After my last post I realised that I’d made an assumption about people’s knowledge of what winter listing is. The title does rather give it away, but an important detail is the definitive period when birds for the winter list count, which is the beginning of December to the end of February. Winter listing is a great excuse to get out and see birds in the most inhospitable season, not that you need an excuse to go birding but it looks better if you see it in print, more of an official excuse as opposed to a flight of fancy.
Last winter (2015-16) was my first in Nova Scotia and I ended the period with 151 species, which is pretty reasonable. To give it more context, I’d never broken the 100 species season barrier while living in Quebec, although I didn’t chase there in the same way and the winter is so much less forgiving there so the birds, sensibly, clear off south. This year I’m not venturing to far, Shelburne, Yarmouth and the southern bit of Digby is probably my lot. It is going reasonably well, as of 8/12 I’m up to 100, but I can see it taking a while to bust 200 for life, I have nine to go.
Time for a few photos, all in a bit of a mixed up order really.
In our area a Wood Duck is a good winter bird, thanks to Paul Gould for the heads-up with this one at Charlesville.
Lucky Ervin has been weaving his magic again. He unearthed this House Wren (NS year tick 280) and Yellow-breasted Chat on the same back street at the unfashionable end of Yarmouth. The Mockingbird and the House Finches were there too, 7/12.
There has been a Herring die-off in Fundy (mostly) and nobody currently knows why. The upshot is that gulls that would normally dine on fish plant outflow waste are filling up on sushi elsewhere. Even the Digby gull hot-spot of Meteghan has seen reduced gull capacity recently. Here is an Iceland and an adult Lesser Black-backed Gull there from 7/12 plus a montage of Iceland Gull wing patterns just to get you in the mood.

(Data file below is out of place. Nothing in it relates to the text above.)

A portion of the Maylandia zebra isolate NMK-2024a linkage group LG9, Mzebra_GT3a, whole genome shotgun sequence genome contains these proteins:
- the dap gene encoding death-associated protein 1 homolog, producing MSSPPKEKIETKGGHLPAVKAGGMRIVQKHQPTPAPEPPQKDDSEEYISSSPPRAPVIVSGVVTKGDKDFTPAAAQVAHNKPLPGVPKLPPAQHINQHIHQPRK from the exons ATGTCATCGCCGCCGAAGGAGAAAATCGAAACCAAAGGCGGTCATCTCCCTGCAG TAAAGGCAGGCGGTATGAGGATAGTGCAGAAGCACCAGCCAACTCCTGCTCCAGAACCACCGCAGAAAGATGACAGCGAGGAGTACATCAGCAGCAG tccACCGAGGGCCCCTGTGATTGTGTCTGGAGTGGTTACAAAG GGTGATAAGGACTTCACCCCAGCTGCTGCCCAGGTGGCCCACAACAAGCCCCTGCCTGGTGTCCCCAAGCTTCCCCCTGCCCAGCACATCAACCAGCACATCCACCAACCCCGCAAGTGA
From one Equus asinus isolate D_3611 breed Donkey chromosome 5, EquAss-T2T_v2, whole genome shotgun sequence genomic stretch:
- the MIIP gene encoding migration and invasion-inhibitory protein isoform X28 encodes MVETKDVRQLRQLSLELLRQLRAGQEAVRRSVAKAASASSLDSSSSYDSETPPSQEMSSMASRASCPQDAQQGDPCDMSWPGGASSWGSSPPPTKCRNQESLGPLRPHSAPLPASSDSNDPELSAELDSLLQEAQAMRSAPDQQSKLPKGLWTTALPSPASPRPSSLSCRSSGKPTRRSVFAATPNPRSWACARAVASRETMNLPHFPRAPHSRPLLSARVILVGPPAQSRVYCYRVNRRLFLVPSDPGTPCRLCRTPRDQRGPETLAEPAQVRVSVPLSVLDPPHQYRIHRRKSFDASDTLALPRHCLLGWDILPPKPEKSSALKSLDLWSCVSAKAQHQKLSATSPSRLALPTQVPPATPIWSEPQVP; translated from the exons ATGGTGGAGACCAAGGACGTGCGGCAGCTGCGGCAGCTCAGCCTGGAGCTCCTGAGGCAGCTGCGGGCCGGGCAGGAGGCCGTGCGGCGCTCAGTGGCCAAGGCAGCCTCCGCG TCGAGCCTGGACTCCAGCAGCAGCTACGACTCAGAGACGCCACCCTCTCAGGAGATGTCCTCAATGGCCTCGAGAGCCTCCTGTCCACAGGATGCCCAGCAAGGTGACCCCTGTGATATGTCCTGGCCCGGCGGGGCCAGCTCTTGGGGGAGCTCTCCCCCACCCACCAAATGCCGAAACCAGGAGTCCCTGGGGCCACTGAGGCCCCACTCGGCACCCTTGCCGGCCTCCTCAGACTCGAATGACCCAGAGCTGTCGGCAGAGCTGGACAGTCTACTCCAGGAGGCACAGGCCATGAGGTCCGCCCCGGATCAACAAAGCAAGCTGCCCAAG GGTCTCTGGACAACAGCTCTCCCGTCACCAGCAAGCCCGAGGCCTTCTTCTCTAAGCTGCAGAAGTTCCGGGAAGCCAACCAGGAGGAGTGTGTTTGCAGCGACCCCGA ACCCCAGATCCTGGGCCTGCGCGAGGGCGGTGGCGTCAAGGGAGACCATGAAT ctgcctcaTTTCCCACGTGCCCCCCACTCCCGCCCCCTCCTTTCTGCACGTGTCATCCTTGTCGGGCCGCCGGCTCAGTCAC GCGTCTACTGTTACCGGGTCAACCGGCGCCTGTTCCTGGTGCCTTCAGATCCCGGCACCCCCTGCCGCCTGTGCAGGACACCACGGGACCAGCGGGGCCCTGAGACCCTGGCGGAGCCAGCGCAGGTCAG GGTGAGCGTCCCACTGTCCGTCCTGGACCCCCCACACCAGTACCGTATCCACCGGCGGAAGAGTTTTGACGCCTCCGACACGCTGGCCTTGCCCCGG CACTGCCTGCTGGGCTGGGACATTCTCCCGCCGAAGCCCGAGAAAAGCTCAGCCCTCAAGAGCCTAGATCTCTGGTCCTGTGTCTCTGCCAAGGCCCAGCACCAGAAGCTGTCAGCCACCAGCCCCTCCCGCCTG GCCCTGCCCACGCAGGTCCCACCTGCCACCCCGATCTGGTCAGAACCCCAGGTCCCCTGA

While out and about on 7/12 we decided to tour the back country and came across a couple of Pine Grosbeaks at Hectanooga. They are scarce in our neck of the woods but the lady at the site has been getting up to 25 each morning so perhaps there are better photo opportunities to be had than just this doc-shot.
We made a point of heading home via the Ohio road, well they call it a road but mostly it is potholes interspersed with paving. Aside from three Snow Buntings the only other highlight was this Ruffed Grouse, feasting on buds.
Our yard on 6/12 hosted Evening Grosbeaks for the second day running. This time I got some reasonable shots although the males that had been there the previous day chose to dine elsewhere. As I watched them, a flock of c50 Bohemian Waxwings appeared in the trees behind the feeders. Cape Sable Island tick #247, CSI big year bird #231 (plus three heard only).
A good life winter tick was this Brown Thrasher at Johnny Nickerson’s yard, thanks to Johnny for the heads-up.
We don’t go to Brass Hill too often, although we pass it every time we head to the big city (Yarmouth or Halifax), but we went looking for a Mockingbird recently and found this Pine Warbler, a couple of Chipping Sparrows and a flock 40 strong of Evening Grosbeaks.
With three weeks left of this year I can’t see too many more birds showing up although you never truly know. For me the biggest surprise was the lack of a Western Kingbird in NS, Barnacle Goose too failed to show while Eurasian Wigeon and Ruddy Duck need a filter tweak in eBird to reflect their current rarity, in Shelburne there has not been a record of either in the past 18-months, similarly Laughing Gull, has all but disappeared from the NS scene in 2016.
And finally, there has been a good discussion on Facebook re how strict eBird is. Some think it asks for too many details, others think differently. I think the answer to the details issue is, when you encounter a rare/scarce bird, photograph it. Obviously you cannot do so 100% of the time but more often than not you can get a photo, even a terrible doc-shot will do. That way eBird reviewers get an easier time of it, unless the bird you claim is not the one you photograph then for sure you will get asked ‘are you sure?’ and so you should.